Figure 13. System wide exploitation rates of northern pikeminnow ≥ 250 mm fork length for the northern pikeminnow sport reward program 1991 – 2010. Error bars denote the 95% confidence interval. Confidence intervals were not available for 1991 – 1992 (graph on left). Maximum (A), median (B), and minimum (C) estimates of predation reduction by northern pikeminnow on juvenile salmonids relative to predation prior to implementation of the northern pikeminnow management program. Estimates of predicted predation after 2010 are based on average values for post-program model inputs for the most recent seven years (graph on right). Figures reproduced from Porter (2010).
- The model created by Rieman and Beamesderfer (1990) predicts that annual removal of 10 to 20% of northern pikeminnow (≥ 250 mm fork length) will reduce predation levels by around 50%.
- Target exploitation rates have been set between 10 and 20% because of uncertainties in pikeminnow population dynamics. If the population is density independent a10% exploitation is needed to reach the 50% reduction in predation target. If it is density dependent, a 20% exploitation rate is needed (Beamesderfer et al. 1996, Rieman and Beamesderfer 1990).
- Harvest levels from the program have achieved the 10 to 20% removal goal (fig. 8 on left) and there appears to be a shift towards younger individuals (Porter 2010).
- 2010 predation models show(calculated using pikeminnow exploitation rates, figure 8) there has been a 35% reduction in pikeminnow predation rates since the beginning of the program.
5. Target exploitation rates can be achieved and sustained with a combination of removal methods.
- Between 1990 and 1995 over 900,000 northern pikeminnow (fork length ≥ 250 mm) were removed from the Snake and Columbia Rivers using reward fishery, dam angling, site-selective fishery, and evaluation sampling (Beamesderfer et al. 1996).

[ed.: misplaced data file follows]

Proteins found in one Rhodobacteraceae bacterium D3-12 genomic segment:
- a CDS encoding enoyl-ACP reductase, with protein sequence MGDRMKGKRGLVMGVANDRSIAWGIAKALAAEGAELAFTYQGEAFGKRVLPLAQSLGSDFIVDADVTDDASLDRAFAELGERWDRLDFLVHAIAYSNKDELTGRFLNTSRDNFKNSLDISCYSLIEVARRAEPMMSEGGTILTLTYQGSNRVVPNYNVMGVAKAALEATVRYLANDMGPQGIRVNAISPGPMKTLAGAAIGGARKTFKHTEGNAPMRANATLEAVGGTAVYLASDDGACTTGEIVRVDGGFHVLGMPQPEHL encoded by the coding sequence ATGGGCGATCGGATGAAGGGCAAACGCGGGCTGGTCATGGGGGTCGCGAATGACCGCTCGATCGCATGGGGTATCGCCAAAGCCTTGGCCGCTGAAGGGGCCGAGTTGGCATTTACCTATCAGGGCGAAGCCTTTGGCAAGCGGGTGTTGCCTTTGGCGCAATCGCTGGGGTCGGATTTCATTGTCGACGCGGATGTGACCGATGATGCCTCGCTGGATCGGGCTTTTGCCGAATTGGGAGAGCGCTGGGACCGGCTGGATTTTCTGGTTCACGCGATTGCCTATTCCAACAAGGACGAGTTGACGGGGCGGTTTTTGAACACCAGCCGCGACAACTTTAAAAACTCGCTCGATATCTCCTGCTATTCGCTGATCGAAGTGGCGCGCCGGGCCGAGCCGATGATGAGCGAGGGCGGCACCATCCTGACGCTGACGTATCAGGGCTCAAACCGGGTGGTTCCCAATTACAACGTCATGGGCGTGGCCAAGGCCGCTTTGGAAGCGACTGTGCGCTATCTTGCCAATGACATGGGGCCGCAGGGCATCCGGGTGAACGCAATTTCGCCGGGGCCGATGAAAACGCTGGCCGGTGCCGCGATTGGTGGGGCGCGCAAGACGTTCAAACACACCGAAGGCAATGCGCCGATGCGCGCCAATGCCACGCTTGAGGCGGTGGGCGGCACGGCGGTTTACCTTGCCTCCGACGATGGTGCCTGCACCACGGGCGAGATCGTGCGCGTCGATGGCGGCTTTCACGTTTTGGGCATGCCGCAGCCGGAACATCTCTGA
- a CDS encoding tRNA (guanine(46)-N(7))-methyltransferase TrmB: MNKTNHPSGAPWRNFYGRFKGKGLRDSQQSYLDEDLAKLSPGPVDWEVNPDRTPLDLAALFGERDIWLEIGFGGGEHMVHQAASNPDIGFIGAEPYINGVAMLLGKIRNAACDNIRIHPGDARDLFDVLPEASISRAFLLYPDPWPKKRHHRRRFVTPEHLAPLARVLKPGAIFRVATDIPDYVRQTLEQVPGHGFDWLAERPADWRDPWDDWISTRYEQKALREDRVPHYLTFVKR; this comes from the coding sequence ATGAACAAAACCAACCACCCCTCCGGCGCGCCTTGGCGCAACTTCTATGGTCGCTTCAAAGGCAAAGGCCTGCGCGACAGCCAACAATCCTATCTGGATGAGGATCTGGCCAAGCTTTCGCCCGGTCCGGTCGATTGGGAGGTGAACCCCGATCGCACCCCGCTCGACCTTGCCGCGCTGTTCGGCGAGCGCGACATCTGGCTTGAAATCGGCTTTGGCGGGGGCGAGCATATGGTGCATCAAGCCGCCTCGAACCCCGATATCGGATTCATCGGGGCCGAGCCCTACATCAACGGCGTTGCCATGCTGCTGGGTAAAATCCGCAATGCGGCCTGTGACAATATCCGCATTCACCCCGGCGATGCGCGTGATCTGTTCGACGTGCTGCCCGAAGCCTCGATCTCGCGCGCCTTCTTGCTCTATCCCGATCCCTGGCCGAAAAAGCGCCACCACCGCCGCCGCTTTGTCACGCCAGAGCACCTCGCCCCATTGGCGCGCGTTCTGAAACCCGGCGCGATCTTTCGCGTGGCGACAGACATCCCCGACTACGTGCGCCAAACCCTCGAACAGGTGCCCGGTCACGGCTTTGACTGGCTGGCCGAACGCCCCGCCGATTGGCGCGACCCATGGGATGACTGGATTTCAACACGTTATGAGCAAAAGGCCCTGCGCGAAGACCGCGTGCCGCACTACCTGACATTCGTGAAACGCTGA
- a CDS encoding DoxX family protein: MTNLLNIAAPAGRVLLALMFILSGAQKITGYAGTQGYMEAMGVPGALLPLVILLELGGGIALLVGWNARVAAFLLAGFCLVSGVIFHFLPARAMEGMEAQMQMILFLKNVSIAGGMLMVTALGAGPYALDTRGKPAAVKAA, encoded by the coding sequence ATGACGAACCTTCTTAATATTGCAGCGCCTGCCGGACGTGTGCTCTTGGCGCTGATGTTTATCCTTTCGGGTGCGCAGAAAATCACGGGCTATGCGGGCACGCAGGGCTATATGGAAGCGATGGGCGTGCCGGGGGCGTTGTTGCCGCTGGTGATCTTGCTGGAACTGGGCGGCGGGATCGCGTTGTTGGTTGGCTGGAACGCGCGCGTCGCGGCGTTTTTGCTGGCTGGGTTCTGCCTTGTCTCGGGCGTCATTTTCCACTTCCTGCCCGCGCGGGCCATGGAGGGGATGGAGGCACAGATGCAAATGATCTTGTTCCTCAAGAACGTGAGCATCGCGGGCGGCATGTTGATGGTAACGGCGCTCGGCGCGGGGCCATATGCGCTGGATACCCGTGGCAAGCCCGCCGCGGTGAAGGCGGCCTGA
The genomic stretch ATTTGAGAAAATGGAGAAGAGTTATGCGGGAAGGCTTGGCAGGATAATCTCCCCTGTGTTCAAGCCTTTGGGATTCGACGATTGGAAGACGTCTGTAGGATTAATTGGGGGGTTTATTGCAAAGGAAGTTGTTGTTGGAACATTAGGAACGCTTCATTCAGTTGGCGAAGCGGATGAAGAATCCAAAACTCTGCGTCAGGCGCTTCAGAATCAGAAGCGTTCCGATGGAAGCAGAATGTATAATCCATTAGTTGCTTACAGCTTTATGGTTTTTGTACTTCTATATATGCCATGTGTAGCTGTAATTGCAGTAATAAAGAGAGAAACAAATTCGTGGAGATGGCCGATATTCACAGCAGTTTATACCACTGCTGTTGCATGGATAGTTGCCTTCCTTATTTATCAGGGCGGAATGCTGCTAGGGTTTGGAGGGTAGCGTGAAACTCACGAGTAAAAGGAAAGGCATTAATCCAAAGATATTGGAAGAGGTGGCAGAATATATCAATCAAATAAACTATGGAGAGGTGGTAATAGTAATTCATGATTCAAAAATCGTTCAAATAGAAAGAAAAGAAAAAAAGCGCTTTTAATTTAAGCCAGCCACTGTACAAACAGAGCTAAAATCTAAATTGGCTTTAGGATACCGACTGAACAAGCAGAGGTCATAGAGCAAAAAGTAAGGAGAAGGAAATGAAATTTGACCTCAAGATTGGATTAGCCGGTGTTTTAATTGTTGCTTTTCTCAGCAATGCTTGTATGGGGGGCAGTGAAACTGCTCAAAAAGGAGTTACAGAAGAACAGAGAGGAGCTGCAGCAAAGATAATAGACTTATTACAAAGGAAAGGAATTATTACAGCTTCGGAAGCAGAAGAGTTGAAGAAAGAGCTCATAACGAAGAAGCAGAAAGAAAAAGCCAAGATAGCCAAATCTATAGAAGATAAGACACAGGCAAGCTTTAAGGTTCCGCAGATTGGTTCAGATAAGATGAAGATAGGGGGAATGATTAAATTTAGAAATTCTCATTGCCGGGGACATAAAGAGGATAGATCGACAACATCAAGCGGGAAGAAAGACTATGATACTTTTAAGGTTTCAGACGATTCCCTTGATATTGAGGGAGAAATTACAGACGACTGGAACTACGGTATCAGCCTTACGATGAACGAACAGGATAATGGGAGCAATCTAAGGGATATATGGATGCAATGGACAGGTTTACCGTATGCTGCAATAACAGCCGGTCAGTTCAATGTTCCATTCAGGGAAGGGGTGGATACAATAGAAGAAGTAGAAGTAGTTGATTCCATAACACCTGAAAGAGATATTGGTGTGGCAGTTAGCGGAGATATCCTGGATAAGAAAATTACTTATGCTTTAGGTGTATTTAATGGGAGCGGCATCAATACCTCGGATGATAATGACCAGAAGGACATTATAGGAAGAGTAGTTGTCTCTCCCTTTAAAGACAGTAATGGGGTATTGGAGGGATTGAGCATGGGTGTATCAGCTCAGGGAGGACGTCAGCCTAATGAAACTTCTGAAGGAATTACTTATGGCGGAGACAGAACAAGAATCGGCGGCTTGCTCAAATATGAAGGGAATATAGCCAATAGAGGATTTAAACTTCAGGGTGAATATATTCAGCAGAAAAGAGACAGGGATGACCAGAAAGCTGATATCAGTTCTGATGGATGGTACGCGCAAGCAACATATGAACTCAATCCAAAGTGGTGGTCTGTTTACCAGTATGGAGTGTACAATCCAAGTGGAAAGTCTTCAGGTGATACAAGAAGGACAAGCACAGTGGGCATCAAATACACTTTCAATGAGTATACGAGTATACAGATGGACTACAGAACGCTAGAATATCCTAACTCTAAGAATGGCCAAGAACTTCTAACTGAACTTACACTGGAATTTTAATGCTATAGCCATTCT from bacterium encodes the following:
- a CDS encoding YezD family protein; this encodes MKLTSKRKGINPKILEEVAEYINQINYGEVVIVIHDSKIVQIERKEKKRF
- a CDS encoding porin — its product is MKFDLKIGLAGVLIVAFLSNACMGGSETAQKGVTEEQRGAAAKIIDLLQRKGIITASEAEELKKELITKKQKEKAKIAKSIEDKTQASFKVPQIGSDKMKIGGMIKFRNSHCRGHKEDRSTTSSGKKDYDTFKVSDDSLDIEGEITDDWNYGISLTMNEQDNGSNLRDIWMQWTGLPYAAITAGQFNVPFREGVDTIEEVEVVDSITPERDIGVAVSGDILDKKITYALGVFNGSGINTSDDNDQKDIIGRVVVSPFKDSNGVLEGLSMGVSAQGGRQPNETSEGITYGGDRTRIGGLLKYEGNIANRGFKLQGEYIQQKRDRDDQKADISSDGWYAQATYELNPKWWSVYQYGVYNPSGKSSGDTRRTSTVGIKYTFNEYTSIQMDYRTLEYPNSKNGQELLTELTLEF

- Multiple removal methods are being implemented, the sport reward fishery continues to be the most effective means to achieve the target pikeminnow removal rate.
6. Northern pikeminnow population dynamics (i.e., factors regulating population size) or the composition of the resident fish community do not compensate for removals.
- This hypothesis assumes that the northern pikeminnow populations do not respond to increased exploitation rates by increasing predation, growth, or reproduction rates (Rieman and Beamesderfer 1990; Zimmerman 1995). It also assumes that other predators do not respond to decreased northern pikeminnow predation rates by increasing their own predation rates.
- In 2010, it was found that only 8% of northern pikeminnow stomachs sampled contained juvenile salmonids (Porter 2010) . Previously, pikeminnow predation rates were estimated to be 78% (Rieman et al. 1991).
- The current report (Porter 2010) does not evaluate population growth and reproduction levels. Lack of historical data on age class structure of pikeminnow adds uncertainty to the way in which pikeminnow populations have been impacted.
- There is no conclusive evidence to show compensatory predation; however, an increase in smallmouth bass predation has been observed (Porter 2010).
- Continued monitoring of compensatory predation by other aquatic predators is needed as fish communities are still adjusting to changes from the removal efforts.